Amazon teams up with Ferragamo on fake seller lawsuits

Online retail giant Amazon and Salvatore Ferragamo have filed a pair of lawsuits against four people accused of counterfeiting the Italian fashion brand’s products.

The joint lawsuits – both filed in the US District Court for the Western District of Washington – claim the defendants attempted to offer the infringing products in Amazon’s store, violating its policies as well as Ferragamo’s intellectual property rights.

The four people named in the complaint are named as Li Yong and Yantaitianmingwangluokejiyouxiangongsi, both doing business as Phil Baldinie – along with Wu Pianpian and Hefeizanzishangmaououxiangongsi, both doing business as Hefei Yanzi Trading Co.

Court documents say that the defendants controlled and operated selling accounts on Amazon they used to peddle fake Ferragamo products, including belts, between 2019 and 2020.

They cite listings which clearly showed a Ferragamo belt (see main picture) but omitted the Ferragamo word mark from text and photos “in an apparent attempt to evade Amazon’s anti-counterfeit detection tools.” Test purchases revealed that the delivered product bore the Ferragamo mark.

Ferragamo is enrolled in Amazon’s brand registry, a free service to any rights owner with the registered trademark that aims to take downs fraudulent listings automatically and allows brand owners to report violations.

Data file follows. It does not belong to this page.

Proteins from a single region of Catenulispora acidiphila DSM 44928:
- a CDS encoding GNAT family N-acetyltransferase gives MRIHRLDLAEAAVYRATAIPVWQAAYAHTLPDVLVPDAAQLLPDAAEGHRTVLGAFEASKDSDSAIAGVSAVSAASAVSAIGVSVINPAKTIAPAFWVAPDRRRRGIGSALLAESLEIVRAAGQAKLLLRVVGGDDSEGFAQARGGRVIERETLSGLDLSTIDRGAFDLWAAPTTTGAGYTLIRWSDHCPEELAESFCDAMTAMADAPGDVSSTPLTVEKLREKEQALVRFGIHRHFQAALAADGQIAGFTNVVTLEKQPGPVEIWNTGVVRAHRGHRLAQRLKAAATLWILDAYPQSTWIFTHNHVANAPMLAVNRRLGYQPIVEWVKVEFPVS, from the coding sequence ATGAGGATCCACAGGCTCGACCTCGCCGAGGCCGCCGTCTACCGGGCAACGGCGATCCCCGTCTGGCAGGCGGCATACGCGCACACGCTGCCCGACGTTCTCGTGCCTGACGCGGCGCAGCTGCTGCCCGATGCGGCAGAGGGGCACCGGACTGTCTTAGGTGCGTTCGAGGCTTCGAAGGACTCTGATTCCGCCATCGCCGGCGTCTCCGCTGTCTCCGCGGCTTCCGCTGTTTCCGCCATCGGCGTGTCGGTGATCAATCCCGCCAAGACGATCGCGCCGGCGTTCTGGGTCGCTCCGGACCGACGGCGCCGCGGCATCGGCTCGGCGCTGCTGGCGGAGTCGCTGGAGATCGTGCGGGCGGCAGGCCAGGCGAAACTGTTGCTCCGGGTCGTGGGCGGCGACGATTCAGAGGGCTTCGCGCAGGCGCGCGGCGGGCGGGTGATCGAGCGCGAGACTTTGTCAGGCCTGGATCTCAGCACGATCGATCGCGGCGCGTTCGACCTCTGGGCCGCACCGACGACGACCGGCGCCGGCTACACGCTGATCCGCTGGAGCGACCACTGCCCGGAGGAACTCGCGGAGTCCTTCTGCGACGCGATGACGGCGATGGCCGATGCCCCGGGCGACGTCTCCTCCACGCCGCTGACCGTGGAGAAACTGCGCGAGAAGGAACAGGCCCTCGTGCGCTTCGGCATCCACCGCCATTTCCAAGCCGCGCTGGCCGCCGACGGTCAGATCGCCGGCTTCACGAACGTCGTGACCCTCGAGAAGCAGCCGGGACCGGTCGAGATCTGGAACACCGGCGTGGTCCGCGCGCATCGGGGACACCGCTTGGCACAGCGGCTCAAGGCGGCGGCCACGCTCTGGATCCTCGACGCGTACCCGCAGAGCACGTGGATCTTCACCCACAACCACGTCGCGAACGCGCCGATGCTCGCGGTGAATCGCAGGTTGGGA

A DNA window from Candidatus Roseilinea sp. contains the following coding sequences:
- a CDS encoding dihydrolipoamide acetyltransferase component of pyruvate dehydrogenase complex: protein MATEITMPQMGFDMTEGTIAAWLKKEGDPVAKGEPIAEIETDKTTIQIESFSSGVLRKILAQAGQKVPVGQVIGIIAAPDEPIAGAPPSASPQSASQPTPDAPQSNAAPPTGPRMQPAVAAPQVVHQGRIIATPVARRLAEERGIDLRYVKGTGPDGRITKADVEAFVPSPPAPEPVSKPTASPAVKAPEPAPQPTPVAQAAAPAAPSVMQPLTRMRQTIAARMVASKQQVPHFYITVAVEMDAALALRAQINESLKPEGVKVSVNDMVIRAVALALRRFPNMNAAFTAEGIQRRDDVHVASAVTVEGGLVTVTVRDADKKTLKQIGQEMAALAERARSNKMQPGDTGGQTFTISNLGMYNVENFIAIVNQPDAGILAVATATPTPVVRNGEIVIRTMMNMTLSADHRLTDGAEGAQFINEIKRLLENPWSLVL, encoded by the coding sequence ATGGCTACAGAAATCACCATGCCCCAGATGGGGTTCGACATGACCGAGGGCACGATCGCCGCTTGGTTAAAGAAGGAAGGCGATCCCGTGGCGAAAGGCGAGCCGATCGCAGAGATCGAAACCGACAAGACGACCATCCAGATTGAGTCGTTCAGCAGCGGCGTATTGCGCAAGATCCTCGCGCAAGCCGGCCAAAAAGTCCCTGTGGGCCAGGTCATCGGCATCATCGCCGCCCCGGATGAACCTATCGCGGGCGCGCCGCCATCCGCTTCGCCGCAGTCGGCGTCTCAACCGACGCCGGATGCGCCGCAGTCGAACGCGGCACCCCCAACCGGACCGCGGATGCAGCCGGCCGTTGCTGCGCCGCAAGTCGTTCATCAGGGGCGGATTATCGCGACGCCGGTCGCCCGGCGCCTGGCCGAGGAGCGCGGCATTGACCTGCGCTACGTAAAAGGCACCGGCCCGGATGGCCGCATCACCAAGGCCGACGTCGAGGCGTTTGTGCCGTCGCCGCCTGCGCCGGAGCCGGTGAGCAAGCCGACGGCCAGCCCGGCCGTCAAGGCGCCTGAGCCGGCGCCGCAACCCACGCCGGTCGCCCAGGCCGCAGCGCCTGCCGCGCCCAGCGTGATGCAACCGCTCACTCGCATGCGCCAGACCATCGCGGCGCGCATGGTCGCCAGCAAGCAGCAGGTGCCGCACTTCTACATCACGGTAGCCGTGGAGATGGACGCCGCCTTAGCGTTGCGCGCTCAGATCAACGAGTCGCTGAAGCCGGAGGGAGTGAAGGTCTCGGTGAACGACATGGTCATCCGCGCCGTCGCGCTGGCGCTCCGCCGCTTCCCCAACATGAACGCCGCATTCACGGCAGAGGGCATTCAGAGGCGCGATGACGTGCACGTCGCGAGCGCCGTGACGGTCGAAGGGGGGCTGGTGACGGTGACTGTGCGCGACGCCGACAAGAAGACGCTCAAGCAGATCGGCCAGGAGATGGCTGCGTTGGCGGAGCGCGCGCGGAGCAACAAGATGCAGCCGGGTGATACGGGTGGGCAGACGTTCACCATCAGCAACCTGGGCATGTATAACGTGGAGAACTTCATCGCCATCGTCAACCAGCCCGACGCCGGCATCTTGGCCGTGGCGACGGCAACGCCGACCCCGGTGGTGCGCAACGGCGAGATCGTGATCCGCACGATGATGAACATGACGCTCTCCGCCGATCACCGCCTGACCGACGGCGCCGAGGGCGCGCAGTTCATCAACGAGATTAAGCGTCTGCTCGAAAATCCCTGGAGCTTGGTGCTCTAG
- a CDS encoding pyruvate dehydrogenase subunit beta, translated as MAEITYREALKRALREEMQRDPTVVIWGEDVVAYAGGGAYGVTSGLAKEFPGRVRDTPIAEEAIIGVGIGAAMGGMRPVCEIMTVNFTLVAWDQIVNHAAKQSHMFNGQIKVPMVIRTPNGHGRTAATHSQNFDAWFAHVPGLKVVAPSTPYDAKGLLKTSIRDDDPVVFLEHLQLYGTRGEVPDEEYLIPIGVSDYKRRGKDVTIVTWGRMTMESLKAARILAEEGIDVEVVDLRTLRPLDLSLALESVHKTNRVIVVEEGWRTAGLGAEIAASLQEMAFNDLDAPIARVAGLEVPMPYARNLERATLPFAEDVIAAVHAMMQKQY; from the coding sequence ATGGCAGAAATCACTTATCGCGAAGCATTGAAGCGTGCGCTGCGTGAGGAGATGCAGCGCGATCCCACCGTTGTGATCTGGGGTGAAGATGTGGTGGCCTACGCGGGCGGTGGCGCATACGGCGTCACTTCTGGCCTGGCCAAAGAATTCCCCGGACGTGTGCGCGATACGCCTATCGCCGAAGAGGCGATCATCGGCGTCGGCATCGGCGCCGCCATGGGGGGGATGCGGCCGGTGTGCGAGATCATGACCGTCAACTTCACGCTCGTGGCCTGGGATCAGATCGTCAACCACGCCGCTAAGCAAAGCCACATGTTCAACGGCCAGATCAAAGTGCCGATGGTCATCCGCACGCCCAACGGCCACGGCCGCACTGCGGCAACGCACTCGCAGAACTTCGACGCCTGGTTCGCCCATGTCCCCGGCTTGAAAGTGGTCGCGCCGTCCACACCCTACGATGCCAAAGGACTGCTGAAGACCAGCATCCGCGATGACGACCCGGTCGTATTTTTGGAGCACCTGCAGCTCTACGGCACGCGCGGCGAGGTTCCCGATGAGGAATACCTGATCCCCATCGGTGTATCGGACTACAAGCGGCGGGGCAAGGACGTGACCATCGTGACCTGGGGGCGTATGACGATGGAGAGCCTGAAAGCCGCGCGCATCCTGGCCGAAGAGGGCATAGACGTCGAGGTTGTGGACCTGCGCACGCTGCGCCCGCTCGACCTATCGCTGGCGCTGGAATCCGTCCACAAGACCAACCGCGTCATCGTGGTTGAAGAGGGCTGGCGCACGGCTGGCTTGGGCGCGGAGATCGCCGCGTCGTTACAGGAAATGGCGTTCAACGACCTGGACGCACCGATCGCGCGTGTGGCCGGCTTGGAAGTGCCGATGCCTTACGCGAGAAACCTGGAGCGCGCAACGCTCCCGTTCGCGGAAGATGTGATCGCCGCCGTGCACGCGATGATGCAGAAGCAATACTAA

It also subscribes to the online retailer’s Project Zero programme, a self-service counterfeit removal tool that claims to be able to take down listings within minutes.

Amazon meanwhile says it has filed a series of lawsuits against counterfeiters, including a suit against individuals using social media to promote and facilitate the sale of counterfeits, as well as joint lawsuits with Italian luxury brand Valentino, cosmetics brand KF Beauty, family travel accessory brand JL Childress, and YETI.

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“We do not allow counterfeit products in our store, and we have made it crystal clear that we take aggressive action to hold accountable bad actors who attempt to evade our proactive protections,” said Dharmesh Mehta, the company’s vice president of customer trust and partner support.

The online retailer launched a Counterfeit Crimes Unit last year to coordinate its anti-counterfeit efforts, and has said it will take steps to make sure all sellers on its platforms are identifiable, including a pilot of video calls to vet new sign-ups.

Allowing sellers operate anonymously on Amazon has been a perennial criticism of the e-tailer in recent years, as it allows fake peddlers to simply open a new storefront when one is shut down.

The court cases are 2:21-cv-00170 and 2:21-cv-00171. Amazon are seeking an injunction on the sale of counterfeit products as well as damages.

In 2018, Ferragamo won a massive $60m in damages in a lawsuit brought against 150 websites selling counterfeits of its products. As the owners of infringing domains are often hard to identify the damages are generally seen as a deterrent rather than a way to recoup lost revenues.

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